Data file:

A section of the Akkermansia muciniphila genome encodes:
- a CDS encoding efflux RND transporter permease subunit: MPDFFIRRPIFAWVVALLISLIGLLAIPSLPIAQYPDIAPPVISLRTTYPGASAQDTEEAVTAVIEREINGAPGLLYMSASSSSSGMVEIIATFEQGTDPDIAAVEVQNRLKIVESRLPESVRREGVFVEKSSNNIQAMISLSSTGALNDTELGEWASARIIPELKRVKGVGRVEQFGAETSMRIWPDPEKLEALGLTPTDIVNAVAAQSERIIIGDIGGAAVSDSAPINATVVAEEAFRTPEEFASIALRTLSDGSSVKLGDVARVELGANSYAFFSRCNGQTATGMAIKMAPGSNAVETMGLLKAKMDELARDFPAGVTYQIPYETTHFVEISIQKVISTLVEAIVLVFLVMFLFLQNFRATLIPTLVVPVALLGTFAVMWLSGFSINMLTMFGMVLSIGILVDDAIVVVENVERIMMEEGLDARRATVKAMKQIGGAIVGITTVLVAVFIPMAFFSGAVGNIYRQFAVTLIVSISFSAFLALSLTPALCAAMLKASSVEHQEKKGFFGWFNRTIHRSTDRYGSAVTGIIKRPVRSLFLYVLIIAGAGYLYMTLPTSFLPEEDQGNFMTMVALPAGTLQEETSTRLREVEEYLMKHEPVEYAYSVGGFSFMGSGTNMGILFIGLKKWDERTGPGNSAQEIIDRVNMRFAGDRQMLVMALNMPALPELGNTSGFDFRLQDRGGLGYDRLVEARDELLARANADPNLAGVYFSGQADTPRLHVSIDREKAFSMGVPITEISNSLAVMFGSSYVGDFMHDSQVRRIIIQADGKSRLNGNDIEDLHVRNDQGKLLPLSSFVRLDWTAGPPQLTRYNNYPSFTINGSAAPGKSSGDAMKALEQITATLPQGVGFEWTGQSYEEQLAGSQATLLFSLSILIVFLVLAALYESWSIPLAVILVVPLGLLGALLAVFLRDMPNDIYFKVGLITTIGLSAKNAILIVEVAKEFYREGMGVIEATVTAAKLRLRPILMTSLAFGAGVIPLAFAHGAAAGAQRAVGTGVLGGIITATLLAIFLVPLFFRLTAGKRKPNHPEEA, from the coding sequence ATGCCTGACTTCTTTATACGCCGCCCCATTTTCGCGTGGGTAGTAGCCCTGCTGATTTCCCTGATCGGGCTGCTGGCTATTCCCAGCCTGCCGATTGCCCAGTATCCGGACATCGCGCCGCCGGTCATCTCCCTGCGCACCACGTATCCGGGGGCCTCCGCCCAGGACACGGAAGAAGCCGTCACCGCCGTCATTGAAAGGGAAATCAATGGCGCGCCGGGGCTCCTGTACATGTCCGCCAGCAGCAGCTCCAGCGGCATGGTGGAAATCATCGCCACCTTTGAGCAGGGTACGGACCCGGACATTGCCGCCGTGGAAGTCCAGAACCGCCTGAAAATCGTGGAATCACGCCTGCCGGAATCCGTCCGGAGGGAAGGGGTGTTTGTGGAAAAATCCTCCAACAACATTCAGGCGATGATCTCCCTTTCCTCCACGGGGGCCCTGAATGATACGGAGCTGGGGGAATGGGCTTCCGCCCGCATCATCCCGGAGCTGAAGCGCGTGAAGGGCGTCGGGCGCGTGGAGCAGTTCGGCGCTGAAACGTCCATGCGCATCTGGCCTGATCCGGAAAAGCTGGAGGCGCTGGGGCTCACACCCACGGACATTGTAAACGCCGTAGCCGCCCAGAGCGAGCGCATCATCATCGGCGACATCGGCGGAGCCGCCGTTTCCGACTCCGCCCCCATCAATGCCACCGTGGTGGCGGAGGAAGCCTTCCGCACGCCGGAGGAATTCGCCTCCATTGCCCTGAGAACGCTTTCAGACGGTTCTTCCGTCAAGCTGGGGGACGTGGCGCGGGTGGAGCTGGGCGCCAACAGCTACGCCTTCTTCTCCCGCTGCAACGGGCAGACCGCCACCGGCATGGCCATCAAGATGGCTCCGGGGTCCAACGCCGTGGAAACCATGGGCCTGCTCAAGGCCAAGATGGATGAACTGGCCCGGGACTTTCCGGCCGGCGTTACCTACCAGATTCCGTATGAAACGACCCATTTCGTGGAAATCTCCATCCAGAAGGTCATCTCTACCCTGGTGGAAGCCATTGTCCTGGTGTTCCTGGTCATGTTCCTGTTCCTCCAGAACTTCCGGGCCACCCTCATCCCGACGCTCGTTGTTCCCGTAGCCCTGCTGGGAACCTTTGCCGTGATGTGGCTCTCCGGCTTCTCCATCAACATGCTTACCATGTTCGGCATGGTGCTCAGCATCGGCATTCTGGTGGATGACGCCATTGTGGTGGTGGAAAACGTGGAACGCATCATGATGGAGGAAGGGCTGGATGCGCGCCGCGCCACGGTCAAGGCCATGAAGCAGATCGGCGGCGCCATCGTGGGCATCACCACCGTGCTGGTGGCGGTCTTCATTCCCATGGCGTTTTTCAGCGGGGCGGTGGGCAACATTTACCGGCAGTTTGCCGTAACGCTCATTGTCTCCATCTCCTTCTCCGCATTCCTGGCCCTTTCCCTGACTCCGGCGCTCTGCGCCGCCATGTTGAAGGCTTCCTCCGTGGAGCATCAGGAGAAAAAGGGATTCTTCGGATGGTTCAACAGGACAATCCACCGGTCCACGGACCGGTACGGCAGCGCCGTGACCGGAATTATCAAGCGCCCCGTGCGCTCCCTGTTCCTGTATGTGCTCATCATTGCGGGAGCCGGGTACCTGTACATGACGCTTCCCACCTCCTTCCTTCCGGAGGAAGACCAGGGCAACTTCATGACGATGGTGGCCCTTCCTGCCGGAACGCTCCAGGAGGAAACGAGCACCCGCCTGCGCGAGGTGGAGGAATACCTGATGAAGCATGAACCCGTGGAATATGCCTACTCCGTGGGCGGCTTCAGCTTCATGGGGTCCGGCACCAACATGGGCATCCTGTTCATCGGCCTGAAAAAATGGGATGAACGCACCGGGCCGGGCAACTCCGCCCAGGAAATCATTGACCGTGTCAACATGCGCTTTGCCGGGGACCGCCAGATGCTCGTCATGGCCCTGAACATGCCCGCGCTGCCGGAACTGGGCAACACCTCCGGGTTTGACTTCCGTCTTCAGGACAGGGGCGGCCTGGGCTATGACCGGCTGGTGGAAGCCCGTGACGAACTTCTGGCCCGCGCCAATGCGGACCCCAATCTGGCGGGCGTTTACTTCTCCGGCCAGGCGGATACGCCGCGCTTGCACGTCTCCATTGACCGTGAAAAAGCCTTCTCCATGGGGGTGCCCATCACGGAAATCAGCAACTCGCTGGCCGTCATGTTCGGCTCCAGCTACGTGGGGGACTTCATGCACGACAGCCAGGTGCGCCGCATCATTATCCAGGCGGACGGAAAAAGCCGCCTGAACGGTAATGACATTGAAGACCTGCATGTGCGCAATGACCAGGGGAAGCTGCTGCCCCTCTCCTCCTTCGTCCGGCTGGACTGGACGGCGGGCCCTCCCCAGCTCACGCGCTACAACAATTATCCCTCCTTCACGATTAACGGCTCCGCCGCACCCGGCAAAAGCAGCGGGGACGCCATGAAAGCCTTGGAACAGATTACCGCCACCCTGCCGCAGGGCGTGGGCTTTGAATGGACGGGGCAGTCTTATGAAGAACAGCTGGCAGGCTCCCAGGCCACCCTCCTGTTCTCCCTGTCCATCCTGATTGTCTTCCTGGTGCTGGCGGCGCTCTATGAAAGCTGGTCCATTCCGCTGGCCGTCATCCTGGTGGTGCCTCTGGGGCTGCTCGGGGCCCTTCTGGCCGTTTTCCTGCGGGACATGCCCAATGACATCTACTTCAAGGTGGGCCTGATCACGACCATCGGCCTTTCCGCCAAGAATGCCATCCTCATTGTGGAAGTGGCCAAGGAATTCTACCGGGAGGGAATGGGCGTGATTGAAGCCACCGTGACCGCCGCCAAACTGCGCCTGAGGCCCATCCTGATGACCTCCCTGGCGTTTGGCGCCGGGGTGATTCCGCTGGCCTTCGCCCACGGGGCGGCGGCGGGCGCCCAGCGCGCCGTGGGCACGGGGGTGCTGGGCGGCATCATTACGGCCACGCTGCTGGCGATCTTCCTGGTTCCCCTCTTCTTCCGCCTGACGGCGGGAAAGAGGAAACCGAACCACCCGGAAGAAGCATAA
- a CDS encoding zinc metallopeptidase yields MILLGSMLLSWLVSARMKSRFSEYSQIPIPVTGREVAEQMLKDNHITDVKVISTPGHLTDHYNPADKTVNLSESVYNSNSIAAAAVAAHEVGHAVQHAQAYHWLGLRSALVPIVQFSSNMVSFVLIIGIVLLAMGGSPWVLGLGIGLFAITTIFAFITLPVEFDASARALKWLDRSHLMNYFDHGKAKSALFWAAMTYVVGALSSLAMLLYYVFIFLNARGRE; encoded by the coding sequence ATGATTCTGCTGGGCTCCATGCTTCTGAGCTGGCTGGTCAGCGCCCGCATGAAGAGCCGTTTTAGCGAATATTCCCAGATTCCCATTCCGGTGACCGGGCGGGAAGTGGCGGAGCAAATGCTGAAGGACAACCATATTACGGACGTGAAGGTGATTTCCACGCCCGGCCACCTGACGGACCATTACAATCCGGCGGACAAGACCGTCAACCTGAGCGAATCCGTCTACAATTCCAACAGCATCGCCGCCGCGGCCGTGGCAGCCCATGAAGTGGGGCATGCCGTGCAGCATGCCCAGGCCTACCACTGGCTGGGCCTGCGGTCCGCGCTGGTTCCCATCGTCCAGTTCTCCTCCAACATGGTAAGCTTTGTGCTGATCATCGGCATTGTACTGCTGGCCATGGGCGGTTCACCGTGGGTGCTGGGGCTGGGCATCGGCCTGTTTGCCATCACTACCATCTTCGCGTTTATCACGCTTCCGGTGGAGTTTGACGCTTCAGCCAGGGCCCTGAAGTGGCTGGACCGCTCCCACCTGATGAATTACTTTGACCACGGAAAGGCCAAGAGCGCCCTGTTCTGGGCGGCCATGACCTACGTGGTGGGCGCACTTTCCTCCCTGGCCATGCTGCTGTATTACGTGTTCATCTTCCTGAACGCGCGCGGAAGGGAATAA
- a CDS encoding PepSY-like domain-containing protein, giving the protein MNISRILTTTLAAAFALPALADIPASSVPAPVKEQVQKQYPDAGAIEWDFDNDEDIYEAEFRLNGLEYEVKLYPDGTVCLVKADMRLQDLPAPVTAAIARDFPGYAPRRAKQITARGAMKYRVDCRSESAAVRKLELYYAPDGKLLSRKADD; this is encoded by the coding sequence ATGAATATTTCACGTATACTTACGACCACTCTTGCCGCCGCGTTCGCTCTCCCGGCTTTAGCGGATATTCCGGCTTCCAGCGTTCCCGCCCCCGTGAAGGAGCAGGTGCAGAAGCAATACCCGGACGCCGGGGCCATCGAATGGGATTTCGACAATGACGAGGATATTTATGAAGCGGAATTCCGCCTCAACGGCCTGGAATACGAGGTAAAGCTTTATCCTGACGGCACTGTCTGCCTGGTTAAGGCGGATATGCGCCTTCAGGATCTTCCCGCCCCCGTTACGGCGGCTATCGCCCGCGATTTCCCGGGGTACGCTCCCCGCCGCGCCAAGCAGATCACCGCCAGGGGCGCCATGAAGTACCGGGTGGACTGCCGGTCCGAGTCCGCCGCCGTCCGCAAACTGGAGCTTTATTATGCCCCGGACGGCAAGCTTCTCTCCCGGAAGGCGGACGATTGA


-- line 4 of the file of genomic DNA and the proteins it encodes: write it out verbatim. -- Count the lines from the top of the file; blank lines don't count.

- a CDS encoding PepSY-like domain-containing protein, giving the protein MNISRILTTTLAAAFALPALADIPASSVPAPVKEQVQKQYPDAGAIEWDFDNDEDIYEAEFRLNGLEYEVKLYPDGTVCLVKADMRLQDLPAPVTAAIARDFPGYAPRRAKQITARGAMKYRVDCRSESAAVRKLELYYAPDGKLLSRKADD; this is encoded by the coding sequence ATGAATATTTCACGTATACTTACGACCACTCTTGCCGCCGCGTTCGCTCTCCCGGCTTTAGCGGATATTCCGGCTTCCAGCGTTCCCGCCCCCGTGAAGGAGCAGGTGCAGAAGCAATACCCGGACGCCGGGGCCATCGAATGGGATTTCGACAATGACGAGGATATTTATGAAGCGGAATTCCGCCTCAACGGCCTGGAATACGAGGTAAAGCTTTATCCTGACGGCACTGTCTGCCTGGTTAAGGCGGATATGCGCCTTCAGGATCTTCCCGCCCCCGTTACGGCGGCTATCGCCCGCGATTTCCCGGGGTACGCTCCCCGCCGCGCCAAGCAGATCACCGCCAGGGGCGCCATGAAGTACCGGGTGGACTGCCGGTCCGAGTCCGCCGCCGTCCGCAAACTGGAGCTTTATTATGCCCCGGACGGCAAGCTTCTCTCCCGGAAGGCGGACGATTGA